THE ELEPHANT MAN by Bernard Pomerance. Directed by Jack Hofsiss; setting by David Jenkins; costumes by Julie Weiss; lighting by Beverly Emmons.

With Philip Anglim, Penny Fuller, Ken Ruta, Richard Neilson, Jeffrey Jones, Etain O'Malley, Michael O. Smith and Danny Sewell. Cellist: David Heins.

At the Eisenhower Theater through April 5.

The "Elephant Man" backlash has set in.

A few weeks ago, I heard from a playwright who had just been through a trying professional experience. "I'm sorry they didn't like my play," he said, "but I won't write the kind of plays they want. I won't write 'The Elephant man'."

He was implying that the world deserves something better from the theater than -- this was his thought, not mine -- a simple heart-warming, affirmative statement. He was also implying that he might be just a trifle jealous.

Non-playwrights will probably have an easier time with the play that opened at the Eisenhower Theater last night -- a play that is jammed to the brim with exciting theatrical and intellectual matter, and comes to Washington in an even sharper production than the one that was last season's hottest Broadway ticket.

Written by Bernard Pomerance, an American who lives in England, "The Elephant Man" chronicles the adult life of John Merrick, a grossly deformed victim of neurofibromatosis. After touring England and the continent as a sideshow attraction in the 1880s, Merrick was rescued and introduced to London society by a Christian-minded surgeon, Fredrick Treves. He proved to be an intelligent man -- with an "acute sensibility and, worse for him, a romantic imagination," as the Treves of the play describes him -- and lived out the last four years of his life as a celebrity resident of the London Hospital. He died in 1890.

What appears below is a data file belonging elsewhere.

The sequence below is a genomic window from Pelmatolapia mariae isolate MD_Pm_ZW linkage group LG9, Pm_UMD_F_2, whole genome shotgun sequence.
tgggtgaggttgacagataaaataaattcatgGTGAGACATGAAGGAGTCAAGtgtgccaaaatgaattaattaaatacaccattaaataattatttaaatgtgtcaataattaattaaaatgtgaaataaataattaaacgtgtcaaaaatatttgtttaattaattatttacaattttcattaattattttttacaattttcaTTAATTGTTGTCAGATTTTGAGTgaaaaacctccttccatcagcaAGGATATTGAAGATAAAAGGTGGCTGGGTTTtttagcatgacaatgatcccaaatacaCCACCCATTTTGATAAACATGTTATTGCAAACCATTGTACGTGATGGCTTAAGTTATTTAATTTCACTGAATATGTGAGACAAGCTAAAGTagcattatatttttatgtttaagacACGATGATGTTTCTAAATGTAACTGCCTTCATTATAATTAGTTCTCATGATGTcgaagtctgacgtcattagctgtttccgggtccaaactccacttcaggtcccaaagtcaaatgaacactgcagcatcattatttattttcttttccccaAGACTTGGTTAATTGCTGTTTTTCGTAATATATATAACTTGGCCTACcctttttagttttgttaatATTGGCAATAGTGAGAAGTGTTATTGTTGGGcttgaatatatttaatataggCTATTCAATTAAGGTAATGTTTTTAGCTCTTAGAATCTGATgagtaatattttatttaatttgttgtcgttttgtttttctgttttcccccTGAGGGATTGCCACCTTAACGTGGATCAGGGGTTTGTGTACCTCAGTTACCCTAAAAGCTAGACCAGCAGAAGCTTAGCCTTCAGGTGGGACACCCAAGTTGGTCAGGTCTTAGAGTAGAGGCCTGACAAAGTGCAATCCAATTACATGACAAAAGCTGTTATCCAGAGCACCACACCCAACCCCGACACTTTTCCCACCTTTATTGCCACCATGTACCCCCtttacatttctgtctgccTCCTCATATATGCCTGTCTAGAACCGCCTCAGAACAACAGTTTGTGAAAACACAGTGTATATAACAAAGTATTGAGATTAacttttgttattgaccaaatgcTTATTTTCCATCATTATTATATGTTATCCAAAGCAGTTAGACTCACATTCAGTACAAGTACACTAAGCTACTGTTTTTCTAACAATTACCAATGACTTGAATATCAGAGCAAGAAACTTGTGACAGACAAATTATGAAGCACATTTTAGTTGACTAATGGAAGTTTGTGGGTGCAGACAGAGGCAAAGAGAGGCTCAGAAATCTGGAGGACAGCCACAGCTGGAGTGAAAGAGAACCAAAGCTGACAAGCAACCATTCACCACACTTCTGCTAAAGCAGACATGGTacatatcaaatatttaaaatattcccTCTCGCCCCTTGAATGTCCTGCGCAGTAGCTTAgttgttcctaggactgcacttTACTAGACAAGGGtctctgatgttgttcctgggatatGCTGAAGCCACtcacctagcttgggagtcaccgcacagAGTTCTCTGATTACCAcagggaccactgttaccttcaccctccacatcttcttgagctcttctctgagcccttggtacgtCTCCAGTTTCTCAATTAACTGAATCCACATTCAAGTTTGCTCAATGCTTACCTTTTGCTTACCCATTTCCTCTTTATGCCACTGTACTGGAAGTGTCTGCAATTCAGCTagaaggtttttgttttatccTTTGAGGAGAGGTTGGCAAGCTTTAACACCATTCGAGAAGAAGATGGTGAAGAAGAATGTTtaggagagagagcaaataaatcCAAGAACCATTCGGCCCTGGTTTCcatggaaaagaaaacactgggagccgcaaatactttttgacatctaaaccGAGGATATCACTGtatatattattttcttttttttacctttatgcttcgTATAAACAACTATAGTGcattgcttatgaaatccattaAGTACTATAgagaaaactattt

On stage, as in life, Merrick is an inspiration to everyone who encounters him. Despite every excuse to look on life and the world as squalid and unfair, he exhibits a natural sense of charity and eye for beauty that make him a laboratory demonstration of the presence of these qualtities in all of us.

When the sympathetic hospital administrator fires two orderlies for gawking, Merrick quietly points out that "If all that'd stared at me'd been sacked, there'd be whole towns out of work."

In style, Pomerance's play is an unusual mix of realism and fancy. Some of its scenes are like illustrated lectures, and one, in which Treves describes Merrick and his deformities to the accompaniment of slides, is exactly that. But there are also scenes of sheer, unapologetic theatricality, like the one in which Merrick meets Mrs. Kendal, the actress recruited to expose him to womankind.

Here we have a case study in the awkward business of trying to meet unpleasantness with a smile. And Penny Fuller, as Mrs. Kendall, prepares for her ordeal with the intensity of a weightlifter getting ready to go for a record lift. Even during her encounter with Merrick -- a creature so horrible that he has sent a whole procession of nurses screaming from his room -- she must avert her eyes from time to time and tap new wells of inner strength.